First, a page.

Property insurance

Western Trading Ltd v Great Lakes Reinsurance (UK) plc [2015] EWHC 103 (QB)

This case, arising out of a fire insurance claim, provides a rare example of judicial consideration of the defence of lack of insurable interest. Judge Mackie QC was asked also to determine questions of misrepresentation/material non-disclosure, breach of warranty and reinstatement.The Court held that the claimant’s claim should succeed and granted a declaration that it was entitled to an indemnity in the terms sought.


The claim relates to two neighbouring buildings (the Property), destroyed by a fire in July 2012. The Property was owned by a property investor, Mr Singh, and the claimant existed to hold and manage Mr Singh’s property portfolio. The claimant company was owned largely by Mr Singh.

Between 2010 and 2013, the claimant’s broker arranged insurance for the Property via an underwriting agency which had a binder with a Lloyd’s syndicate in 2010/11 and with the defendant in 2011/12 and 2012/13. The claimant submitted a proposal form in respect of the 2010/11 year only, though it confirmed at renewal in 2011 and 2012 that there had been no change in occupancy since the 2010/11 proposal form.

The fire insurance claim was notified to the 2012/13 policy, and was resisted by the defendant on the grounds of lack of insurable interest, material non-disclosure/misrepresentation and/or breach of warranty. The claimant issued proceedings, seeking a declaration from the Court that it was entitled to an indemnity for the costs of reinstatement of the Property.  

The defendant argued that:

  • Insurable interest: the claimant did not own or have a tenancy over the Property, and it had no interest in the preservation of the Property or exposure to any prejudice should it be damaged or destroyed. Accordingly, there was no insurable interest and no insurance contract.
  • Misrepresentation: the claimant misrepresented various facts at renewal, including that the Property was in use for commercial purposes, was regularly occupied and that there had been no change in occupancy since the previous insurance policy year.
  • Material non-disclosure: the claimant failed to disclose the alleged misrepresentations, as well as the fact that there was no tenancy arrangement between Mr Singh and the claimant, and that the claimant had no immediate plans to develop the Property because it would be uneconomical to do so.
  • Breach of warranty: the claimant was in breach of warranty, having stated in its 2010/11 proposal form that the Property was regularly occupied and that there were three tenants.
  • Reinstatement: the claimant should not, in any event, be entitled to an indemnity for the costs of reinstatement of the Property because it had not taken any steps to reinstate (and the insurance policy provided that no payment would be due ‘until the cost of reinstatement shall have been actually incurred’ and was conditional upon the claimant carrying out the reinstatement ‘with reasonable dispatch’).
  • Relief: the claimant’s case was that the defendant had wrongfully avoided the insurance policy, and therefore the correct remedy (if the claimant’s claim was to succeed) would be damages for breach of contract, not a declaration.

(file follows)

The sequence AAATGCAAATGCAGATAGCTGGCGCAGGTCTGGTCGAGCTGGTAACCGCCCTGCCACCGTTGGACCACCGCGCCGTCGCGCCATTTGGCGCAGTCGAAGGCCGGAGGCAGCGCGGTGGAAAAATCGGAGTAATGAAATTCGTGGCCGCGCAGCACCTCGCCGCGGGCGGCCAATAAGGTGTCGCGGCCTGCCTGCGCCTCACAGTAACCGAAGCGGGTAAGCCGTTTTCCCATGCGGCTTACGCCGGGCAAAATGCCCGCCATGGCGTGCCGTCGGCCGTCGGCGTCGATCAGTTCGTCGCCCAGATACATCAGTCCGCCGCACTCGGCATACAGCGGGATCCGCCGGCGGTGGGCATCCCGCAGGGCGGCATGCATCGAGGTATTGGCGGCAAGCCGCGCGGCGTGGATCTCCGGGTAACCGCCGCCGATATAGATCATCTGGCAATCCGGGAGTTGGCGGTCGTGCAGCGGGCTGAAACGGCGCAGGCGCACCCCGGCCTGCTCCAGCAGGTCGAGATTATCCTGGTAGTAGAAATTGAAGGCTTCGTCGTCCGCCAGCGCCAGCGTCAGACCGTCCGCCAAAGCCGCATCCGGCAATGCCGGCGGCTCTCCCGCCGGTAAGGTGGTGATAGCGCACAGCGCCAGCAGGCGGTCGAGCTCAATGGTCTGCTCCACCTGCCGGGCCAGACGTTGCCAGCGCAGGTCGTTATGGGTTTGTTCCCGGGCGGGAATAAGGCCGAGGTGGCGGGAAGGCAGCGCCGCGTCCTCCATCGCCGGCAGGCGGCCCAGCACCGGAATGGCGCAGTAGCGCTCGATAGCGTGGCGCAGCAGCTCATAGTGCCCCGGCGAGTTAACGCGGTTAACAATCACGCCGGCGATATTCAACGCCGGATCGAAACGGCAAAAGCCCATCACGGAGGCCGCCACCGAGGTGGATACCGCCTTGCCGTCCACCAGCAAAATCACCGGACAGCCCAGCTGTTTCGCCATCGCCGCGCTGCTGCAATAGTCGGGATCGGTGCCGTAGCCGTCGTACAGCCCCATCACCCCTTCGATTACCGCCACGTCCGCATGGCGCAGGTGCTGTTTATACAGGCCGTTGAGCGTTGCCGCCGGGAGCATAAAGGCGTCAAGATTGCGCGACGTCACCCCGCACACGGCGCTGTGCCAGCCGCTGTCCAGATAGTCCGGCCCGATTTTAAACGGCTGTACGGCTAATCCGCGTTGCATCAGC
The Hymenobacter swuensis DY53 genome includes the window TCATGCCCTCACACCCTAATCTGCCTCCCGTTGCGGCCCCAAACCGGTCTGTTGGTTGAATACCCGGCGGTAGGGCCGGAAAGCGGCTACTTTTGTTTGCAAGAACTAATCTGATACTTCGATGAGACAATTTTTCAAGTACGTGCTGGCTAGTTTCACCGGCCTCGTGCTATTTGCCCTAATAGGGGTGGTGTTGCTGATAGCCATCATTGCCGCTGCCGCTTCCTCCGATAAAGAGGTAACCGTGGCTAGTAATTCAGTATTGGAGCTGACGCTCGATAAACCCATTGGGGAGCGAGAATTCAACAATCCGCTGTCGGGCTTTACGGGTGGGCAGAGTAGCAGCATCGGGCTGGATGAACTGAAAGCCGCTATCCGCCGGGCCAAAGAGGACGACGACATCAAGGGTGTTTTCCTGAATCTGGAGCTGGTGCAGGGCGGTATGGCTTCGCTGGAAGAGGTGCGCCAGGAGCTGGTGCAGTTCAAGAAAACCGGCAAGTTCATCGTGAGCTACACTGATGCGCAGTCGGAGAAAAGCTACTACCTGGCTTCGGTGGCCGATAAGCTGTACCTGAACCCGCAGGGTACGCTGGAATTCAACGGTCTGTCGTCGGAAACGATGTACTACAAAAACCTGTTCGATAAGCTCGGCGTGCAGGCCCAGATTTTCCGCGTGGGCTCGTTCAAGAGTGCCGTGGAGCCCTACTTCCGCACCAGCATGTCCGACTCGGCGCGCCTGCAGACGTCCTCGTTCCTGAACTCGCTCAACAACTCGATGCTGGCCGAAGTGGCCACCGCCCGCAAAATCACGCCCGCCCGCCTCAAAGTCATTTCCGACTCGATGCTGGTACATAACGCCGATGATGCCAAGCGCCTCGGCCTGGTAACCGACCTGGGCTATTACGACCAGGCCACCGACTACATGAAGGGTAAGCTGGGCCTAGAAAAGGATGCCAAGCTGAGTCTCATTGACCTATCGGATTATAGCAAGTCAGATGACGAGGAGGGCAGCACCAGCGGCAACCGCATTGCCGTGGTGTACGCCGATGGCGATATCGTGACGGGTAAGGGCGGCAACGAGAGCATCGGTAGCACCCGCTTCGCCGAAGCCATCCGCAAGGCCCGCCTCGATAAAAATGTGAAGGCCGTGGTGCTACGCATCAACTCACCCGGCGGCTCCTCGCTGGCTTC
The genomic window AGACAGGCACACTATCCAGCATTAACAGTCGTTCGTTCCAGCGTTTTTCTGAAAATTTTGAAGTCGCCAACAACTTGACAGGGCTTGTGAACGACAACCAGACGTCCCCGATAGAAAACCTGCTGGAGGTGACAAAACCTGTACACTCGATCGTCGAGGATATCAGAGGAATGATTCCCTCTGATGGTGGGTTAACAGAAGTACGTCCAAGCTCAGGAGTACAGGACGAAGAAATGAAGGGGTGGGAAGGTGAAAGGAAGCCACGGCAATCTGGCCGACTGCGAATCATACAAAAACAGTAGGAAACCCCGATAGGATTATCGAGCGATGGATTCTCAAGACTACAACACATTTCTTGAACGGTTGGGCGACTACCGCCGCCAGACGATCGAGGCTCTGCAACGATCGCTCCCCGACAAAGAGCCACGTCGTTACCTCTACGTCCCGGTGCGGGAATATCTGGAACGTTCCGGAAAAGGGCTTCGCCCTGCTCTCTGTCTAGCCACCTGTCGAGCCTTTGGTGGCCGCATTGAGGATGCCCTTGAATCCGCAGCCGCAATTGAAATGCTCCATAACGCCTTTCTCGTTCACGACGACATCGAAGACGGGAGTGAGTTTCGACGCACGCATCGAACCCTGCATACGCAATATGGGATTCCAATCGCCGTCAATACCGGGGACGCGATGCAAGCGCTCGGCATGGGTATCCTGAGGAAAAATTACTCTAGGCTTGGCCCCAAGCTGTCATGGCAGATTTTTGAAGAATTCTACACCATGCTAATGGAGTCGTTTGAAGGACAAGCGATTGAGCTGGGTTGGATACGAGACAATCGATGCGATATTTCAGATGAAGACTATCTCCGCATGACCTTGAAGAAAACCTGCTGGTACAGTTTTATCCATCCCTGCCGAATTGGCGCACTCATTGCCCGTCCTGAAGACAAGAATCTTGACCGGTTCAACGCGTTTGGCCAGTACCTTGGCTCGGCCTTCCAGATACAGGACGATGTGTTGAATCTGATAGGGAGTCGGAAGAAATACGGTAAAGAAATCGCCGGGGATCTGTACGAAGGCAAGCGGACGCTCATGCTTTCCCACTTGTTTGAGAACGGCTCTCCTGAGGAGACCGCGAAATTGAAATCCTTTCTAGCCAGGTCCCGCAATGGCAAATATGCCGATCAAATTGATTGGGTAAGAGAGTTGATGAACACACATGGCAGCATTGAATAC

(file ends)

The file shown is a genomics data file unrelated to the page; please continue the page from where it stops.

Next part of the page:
Insurable interest

The Court found that the claimant did have an insurable interest. Notwithstanding that the Property was owned by Mr Singh, the Court accepted that the claimant paid rent to Mr Singh, granted leases over the Property to third parties, took responsibility for any rates liability in relation to the Property, and obtained insurance cover and paid premium over a number of years. The Court found that, on the facts, the claimant was under an obligation to reinstate the Property. The Court also considered that, if the claimant had not had an insurable interest, some other entity within the family business would have assumed the role of insured.

In reaching this decision, and mindful of the Court’s usual inclination to find in favour of an insured on the question of insurable interest (Stock v Inglis [1884] 1 QBD 564 cited), the Court was persuaded by the fact that the defendant had neither taken an interest in the question of insurable interest nor alerted the claimant to the importance of the issue until a claim was notified to the insurance policy.

Misrepresentation/material non-disclosure

The defence of misrepresentation/material non-disclosure failed on the basis that, to the limited extent to which anything material was misrepresented to the defendant, it was not relied upon by the defendant in writing the risk. The Court found that the only information relied upon by the defendant had been a survey of the Property carried out in 2011. Based on the survey, the defendant had agreed to insure the Property in 2011/12 and 2012/13 on the proviso that certain ‘risk improvements’ were made. There was no evidence that anything else induced the defendant into the insurance contract and it formed no part of the defendant’s case that any of the ‘risk improvements’ were not carried out.

Breach of warranty

The Court dealt with this point only briefly, finding that (although the 2010/11 proposal form had stated incorrectly that there were three tenants at the Property) this proposal form did not form the basis of the 2012/13 policy to which the claim was notified, and therefore there had been no breach of warranty.  


The Court was unpersuaded by the defendant’s case that the right to reinstatement costs under the insurance policy was subject to prompt reinstatement of the Property by the claimant. Citing with approval an extract from MacGillivray (at 20-022), the Court found that the requirement to reinstate cannot arise until an insurer has confirmed that it will indemnify.